Oxford's Covid jab team, robo 'docs' and top brain surgeon up for Sun health gong

Oxford's Covid jab team, robo 'docs' and top brain surgeon up for Sun health gong


THIS year more than ever, our incredible medics and scientists were forced to break the mould.

Dealing with Covid pandemic, our leading healthcare workers were forced to come up with novel ways of working.

There are many who are deserving of this year’s Groundbreaking Pioneer or Discovery award – but these three worthy finalists showcased the best of medical innovation.

The winner will be honoured in a glittering ceremony hosted by Davina McCall later this month.

Here we reveal the top three entries for the gong.

Oxford Covid-19 vaccine team 

IT would end up being a seminal day in the fight against the global pandemic – but for Hannah Robinson it was just another day in the office.

As she worked away on January 4, dialysis patient Brian Pinker, 82, became the first person in the world to receive the Oxford-AstraZeneca Covid-19 vaccine.

Who Cares Wins awards

The Who Cares Wins awards honour those who have helped take care of the nation.

Here are the categories:

  • 999 Hero
  • Best Charity
  • Best Doctor
  • Best Midwife
  • Best Nurse
  • Groundbreaking Pioneer
  • Mental Health Hero
  • National Lottery Award
  • Unsung Hero
  • Young Hero

“It was an emotional day,” the clinical delivery lead for the Oxford Vaccine Group admits. “But we were so busy still it felt like a bit of a blur.”

Professor Katie Ewer, a senior immunologist, said: “Vaccines mean nothing unless they’re in people’s arms.

“It’s only when they’re administered they start doing what they’re supposed to, it was brilliant for everyone involved to see the 12 months of work put into the vaccine making a difference.”

Despite being seen as heroes in the eyes of the general public, the two world-beaters are quick to point out the vaccine effort was a team one – and a mammoth one too.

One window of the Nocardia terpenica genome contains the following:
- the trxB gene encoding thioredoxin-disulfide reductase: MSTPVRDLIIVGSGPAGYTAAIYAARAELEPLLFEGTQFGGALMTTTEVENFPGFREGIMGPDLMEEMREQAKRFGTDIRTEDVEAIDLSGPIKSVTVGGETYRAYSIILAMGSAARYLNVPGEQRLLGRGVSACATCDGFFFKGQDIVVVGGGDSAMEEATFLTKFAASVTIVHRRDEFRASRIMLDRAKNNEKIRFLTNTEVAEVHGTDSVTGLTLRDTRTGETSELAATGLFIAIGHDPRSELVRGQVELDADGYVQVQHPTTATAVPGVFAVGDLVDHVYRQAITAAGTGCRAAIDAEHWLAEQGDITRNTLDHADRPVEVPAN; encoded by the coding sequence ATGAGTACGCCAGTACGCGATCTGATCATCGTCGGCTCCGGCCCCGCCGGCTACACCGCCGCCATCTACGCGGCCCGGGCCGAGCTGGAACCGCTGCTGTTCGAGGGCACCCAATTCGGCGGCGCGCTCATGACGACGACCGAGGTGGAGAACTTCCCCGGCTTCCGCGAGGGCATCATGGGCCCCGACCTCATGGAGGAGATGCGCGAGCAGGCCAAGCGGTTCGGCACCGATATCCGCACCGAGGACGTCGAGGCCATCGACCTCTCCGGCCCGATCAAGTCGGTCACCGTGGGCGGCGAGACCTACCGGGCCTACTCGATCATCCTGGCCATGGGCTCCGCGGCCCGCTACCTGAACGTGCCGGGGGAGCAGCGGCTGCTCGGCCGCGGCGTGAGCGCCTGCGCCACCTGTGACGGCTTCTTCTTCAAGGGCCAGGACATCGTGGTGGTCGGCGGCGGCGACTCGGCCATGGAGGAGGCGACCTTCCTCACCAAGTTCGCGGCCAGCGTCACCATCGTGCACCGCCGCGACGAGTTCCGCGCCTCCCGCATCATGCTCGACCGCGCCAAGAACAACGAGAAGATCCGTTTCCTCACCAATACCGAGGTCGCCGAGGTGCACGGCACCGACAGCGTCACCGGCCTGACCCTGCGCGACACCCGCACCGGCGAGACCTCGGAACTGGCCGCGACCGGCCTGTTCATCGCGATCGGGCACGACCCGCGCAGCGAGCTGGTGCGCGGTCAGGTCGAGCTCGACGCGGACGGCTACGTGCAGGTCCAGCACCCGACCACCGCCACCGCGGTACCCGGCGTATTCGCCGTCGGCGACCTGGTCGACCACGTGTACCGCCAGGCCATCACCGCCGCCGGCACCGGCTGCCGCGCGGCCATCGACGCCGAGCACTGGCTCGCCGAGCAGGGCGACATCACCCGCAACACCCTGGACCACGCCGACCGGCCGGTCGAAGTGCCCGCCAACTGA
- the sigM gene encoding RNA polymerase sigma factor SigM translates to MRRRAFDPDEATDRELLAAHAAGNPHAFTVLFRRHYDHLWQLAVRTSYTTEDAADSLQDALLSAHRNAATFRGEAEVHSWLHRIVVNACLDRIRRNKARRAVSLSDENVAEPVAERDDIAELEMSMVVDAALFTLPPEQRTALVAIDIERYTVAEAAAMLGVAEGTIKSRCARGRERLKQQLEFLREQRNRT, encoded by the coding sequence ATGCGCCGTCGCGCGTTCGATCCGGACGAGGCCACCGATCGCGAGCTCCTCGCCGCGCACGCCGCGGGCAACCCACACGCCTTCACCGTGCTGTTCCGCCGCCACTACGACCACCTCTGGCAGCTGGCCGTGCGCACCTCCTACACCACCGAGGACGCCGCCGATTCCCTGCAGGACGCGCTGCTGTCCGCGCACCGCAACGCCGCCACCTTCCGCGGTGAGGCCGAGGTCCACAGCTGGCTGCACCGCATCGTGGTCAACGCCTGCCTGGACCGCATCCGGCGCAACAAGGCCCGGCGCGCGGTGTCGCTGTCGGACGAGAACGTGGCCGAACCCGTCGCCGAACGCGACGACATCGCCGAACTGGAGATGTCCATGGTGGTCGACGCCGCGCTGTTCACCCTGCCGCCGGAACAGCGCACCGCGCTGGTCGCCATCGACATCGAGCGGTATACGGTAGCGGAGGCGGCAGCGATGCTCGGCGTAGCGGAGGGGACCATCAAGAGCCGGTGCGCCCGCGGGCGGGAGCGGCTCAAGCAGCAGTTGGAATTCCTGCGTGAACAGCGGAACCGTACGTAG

“It’s not just one person or even a small group,” Prof Ewer admits. 

“The six different laboratory teams, the medical staff, the data cleaning staff, the volunteers who signed up to test the jab in their thousands, the list of people who helped make the vaccine happen is endless.”

Without the genius and dedication of the team at Oxford AstraZeneca we could still be stuck in lockdown with no obvious route of escape.

And Prof Ewer says the Groundbreaking Pioneer nomination means a lot to the team, who worked 60 hours per week at the height of their research.

“The hours were long during the pandemic and developing the vaccine,” she said.

“The Who Cares Wins nomination is such fantastic recognition for the team though, it’s been a very long 18 months and being recognised in such a public way is lovely.”

With Prof Ewer going back to her 13 years of work on a malaria vaccine, the associate professor could end up with more than one hugely successful vaccine on her CV. 

The team has been nominated by Tracey Hemborough, 53, a nurse partner at St Clare's medical centre in Penzance, Cornwall.

She said: “History will judge Professor Gilbert and her team's work as a milestone in global healthcare and we doubt that there will be more worthy winners of this award.

“As a team of Primary Care Clinicians, the introduction of the Oxford vaccine transformed how we've been able to combat the pandemic. 

“The stability and ease of transporting the Oxford vaccine meant we were able to increase the amount of vaccines we could give at our clinics. At the height of the pandemic, our site was delivering over one hundred vaccines per hour.”

Open Bionics

AFTER living for years without her left arm past her elbow, little Phoebe Sinclair has nominated the team behind her “amazing” bionic arm for a Who Cares Wins award.

The Hero Arm is a lightweight and affordable prosthesis for below elbow amputee adults and children aged eight and above.

The team has since worked with Disney to develop a range of covers, featuring designs from Star Wars and Frozen – but Phoebe opted for a bright pink one.

Her father Daniel, 31, said: “About a year ago Phoebe and I were driving and she first asked me about a prosthetic arm.

“She’d never mentioned it until then but she’s so confident with bags of personality and I didn’t want anything to change that so I started searching online and found Open Bionics.”

Joel Gibbard MBE, a robotics expert, and Samantha Payne MBE founded the company in 2013 with the aim to make affordable robotic prostheses available on the NHS to everyone who needs them. 

Within two months from her first appointment, Phoebe, now nine, received her very own Hero Arm.